Thursday, January 16, 2014

Good Habits

In middle school morning meeting last Tuesday, Associate Head of Middle School Andy Wright spoke with the students about New Year’s resolutions.  The next day, Head of Middle School Carly Andrews discussed peer pressure and how people can join groups that provide positive influences as opposed to those that accentuate the negative aspects of adolescent social pressure.  On Thursday, I continued with these themes by showing the students a heartwarming video about the friendship between A. J. McCarron, quarterback for Alabama’s Crimson Tide football team, and A.J. Stall, Alabama football’s assistant equipment manager.  We all spoke to the students about developing good habits in their work and in their lives that will elevate them and others.  If you want to watch something extremely moving, I definitely recommend taking a few minutes to view the video linked here.

Much of the work that we, as educators and parents, do focuses on helping students develop productive and positive habits.  However, as we know, this is difficult for all people, not just adolescents.  A recent interview with Charles Duhigg, author of The Power of Habit: Why We Do What We Do in Life and Business, linked here, addresses this topic.  In this interview, Duhigg discusses how to form good habits and eliminate the bad ones.  Duhigg looks at many different kinds of habits and suggests that individuals can learn from companies like Starbucks and other corporations that attempt to instill good habits in their employees.  Starbucks created the “LATTE method” (of course) for resolving conflicts when customers were upset. LATTE stands for Listen, Acknowledge, Take Action, Thank the Customer, and Explain Why the Problem Occurred.  According to Duhigg, by creating new habits for resolving customer dissatisfaction, Starbucks altered the way its baristas handled conflict; consequently, problems were lessened and customers and employees were pleased.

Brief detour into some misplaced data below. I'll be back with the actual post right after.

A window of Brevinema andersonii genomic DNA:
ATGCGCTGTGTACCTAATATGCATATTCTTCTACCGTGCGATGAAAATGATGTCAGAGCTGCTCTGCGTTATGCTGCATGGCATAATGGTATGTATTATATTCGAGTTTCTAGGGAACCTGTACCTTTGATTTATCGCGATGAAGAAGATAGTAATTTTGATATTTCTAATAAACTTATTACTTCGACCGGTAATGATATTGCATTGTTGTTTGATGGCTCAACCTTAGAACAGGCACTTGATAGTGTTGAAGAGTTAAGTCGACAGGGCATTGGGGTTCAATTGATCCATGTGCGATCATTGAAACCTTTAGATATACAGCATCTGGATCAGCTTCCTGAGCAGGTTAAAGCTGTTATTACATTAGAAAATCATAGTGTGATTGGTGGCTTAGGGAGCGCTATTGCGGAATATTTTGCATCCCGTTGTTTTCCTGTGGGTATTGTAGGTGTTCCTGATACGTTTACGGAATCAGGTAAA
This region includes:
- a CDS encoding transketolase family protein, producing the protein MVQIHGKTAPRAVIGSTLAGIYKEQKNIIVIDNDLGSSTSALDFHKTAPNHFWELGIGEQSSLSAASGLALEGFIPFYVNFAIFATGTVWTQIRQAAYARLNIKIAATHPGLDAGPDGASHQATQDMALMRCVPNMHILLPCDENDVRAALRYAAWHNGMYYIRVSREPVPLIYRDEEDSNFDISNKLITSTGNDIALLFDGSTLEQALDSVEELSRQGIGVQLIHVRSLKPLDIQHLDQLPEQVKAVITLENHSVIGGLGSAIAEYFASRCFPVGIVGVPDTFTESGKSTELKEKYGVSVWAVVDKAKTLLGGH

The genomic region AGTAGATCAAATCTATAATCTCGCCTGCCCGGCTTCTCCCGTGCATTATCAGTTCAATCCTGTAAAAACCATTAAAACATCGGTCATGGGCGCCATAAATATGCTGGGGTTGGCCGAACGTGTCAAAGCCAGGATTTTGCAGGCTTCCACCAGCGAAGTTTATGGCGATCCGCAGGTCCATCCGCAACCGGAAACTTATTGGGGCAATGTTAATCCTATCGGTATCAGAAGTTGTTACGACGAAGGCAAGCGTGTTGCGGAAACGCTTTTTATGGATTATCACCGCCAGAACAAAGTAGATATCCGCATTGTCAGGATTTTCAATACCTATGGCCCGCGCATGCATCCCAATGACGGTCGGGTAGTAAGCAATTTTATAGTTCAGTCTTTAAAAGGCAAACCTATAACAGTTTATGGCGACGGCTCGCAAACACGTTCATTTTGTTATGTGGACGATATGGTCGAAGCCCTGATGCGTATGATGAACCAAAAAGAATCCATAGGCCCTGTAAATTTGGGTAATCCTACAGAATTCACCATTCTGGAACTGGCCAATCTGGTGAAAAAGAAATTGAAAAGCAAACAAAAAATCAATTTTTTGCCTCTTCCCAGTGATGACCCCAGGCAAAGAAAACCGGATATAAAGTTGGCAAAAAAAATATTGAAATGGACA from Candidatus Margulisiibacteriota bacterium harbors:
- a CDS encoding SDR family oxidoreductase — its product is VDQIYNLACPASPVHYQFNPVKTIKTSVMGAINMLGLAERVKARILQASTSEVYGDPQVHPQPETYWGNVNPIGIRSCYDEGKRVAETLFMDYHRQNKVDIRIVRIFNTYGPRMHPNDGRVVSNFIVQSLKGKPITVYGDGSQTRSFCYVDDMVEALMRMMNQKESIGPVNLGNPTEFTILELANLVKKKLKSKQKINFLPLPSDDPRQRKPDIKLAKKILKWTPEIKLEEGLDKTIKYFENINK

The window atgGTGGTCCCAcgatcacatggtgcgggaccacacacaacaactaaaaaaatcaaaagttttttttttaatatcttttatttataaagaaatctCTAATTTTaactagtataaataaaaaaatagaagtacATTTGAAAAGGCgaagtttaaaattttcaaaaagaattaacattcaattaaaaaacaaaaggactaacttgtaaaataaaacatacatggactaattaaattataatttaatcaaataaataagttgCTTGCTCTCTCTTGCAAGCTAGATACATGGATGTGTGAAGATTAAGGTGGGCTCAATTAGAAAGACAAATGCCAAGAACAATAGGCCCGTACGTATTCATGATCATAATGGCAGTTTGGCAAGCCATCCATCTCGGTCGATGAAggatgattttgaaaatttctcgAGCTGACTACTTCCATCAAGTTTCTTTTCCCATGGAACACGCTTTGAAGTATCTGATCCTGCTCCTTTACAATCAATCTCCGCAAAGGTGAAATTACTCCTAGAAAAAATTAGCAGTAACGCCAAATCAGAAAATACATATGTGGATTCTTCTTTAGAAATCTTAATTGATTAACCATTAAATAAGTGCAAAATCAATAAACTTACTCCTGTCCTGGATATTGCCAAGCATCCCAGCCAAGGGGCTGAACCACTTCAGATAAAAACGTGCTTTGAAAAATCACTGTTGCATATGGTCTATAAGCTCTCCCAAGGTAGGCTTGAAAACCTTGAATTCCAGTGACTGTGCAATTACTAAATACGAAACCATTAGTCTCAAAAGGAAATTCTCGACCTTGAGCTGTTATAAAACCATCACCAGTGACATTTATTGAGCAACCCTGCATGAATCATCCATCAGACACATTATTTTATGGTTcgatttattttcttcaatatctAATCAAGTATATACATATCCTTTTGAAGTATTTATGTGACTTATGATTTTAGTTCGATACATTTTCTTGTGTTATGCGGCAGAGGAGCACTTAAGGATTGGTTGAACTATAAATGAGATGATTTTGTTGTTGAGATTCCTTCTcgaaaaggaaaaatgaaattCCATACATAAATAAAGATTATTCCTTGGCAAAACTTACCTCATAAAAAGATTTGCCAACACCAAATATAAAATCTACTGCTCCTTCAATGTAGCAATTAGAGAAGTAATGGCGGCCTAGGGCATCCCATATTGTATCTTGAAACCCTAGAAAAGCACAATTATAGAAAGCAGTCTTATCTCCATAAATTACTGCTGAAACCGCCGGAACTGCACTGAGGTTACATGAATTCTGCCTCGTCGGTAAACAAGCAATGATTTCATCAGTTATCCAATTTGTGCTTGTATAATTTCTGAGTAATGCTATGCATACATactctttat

Duhigg also advises people who make a New Year’s resolution to exercise more to start dressing in workout clothes; at first, they may just be watching television, but eventually, they’ll begin taking walks and even try running.  All too often, after people have practicing their newfound habits for a while, the motivation to continue may wane.  As a result, it’s important that as good habits develop, the rewards be intrinsic rather than extrinsic since the motivation to accomplish intrinsic goals will be stronger than those whose rewards are externalized.

Much of Duhigg’s advice can apply to students who want to have a fresh start on a new quarter, semester, or year--whether in the area of academics or social interactions with peers.  We should remind our students that we all have habits, some of which serve us better than others; but the key to being happier and more productive is to create more good habits rather than bad ones.